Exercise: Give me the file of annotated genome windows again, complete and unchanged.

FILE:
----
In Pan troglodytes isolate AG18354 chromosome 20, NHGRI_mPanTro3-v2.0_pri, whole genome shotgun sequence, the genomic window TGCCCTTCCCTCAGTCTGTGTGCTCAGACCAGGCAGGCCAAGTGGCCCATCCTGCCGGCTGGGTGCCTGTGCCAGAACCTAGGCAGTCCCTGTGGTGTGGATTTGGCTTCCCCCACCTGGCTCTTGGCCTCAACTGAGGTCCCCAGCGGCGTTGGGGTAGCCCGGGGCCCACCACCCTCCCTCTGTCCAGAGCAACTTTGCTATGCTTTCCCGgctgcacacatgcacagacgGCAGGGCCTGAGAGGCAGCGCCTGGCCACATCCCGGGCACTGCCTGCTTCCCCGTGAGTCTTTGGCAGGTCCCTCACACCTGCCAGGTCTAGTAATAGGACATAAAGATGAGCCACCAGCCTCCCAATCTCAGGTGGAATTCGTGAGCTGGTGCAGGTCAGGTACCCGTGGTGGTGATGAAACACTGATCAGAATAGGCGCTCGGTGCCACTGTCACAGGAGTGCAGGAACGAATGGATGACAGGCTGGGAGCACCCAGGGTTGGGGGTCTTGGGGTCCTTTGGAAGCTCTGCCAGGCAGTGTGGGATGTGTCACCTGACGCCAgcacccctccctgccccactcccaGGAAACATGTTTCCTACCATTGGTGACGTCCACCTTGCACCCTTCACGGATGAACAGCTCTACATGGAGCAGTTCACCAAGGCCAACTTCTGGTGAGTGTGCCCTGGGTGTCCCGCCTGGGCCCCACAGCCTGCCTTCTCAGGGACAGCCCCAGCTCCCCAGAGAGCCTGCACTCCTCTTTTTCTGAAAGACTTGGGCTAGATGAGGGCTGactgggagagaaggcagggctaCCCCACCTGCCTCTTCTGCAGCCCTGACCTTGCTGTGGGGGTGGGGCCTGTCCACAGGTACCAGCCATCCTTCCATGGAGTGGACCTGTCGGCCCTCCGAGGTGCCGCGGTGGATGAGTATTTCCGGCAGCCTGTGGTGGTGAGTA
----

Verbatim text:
In Pan troglodytes isolate AG18354 chromosome 20, NHGRI_mPanTro3-v2.0_pri, whole genome shotgun sequence, the genomic window TGCCCTTCCCTCAGTCTGTGTGCTCAGACCAGGCAGGCCAAGTGGCCCATCCTGCCGGCTGGGTGCCTGTGCCAGAACCTAGGCAGTCCCTGTGGTGTGGATTTGGCTTCCCCCACCTGGCTCTTGGCCTCAACTGAGGTCCCCAGCGGCGTTGGGGTAGCCCGGGGCCCACCACCCTCCCTCTGTCCAGAGCAACTTTGCTATGCTTTCCCGgctgcacacatgcacagacgGCAGGGCCTGAGAGGCAGCGCCTGGCCACATCCCGGGCACTGCCTGCTTCCCCGTGAGTCTTTGGCAGGTCCCTCACACCTGCCAGGTCTAGTAATAGGACATAAAGATGAGCCACCAGCCTCCCAATCTCAGGTGGAATTCGTGAGCTGGTGCAGGTCAGGTACCCGTGGTGGTGATGAAACACTGATCAGAATAGGCGCTCGGTGCCACTGTCACAGGAGTGCAGGAACGAATGGATGACAGGCTGGGAGCACCCAGGGTTGGGGGTCTTGGGGTCCTTTGGAAGCTCTGCCAGGCAGTGTGGGATGTGTCACCTGACGCCAgcacccctccctgccccactcccaGGAAACATGTTTCCTACCATTGGTGACGTCCACCTTGCACCCTTCACGGATGAACAGCTCTACATGGAGCAGTTCACCAAGGCCAACTTCTGGTGAGTGTGCCCTGGGTGTCCCGCCTGGGCCCCACAGCCTGCCTTCTCAGGGACAGCCCCAGCTCCCCAGAGAGCCTGCACTCCTCTTTTTCTGAAAGACTTGGGCTAGATGAGGGCTGactgggagagaaggcagggctaCCCCACCTGCCTCTTCTGCAGCCCTGACCTTGCTGTGGGGGTGGGGCCTGTCCACAGGTACCAGCCATCCTTCCATGGAGTGGACCTGTCGGCCCTCCGAGGTGCCGCGGTGGATGAGTATTTCCGGCAGCCTGTGGTGGTGAGTA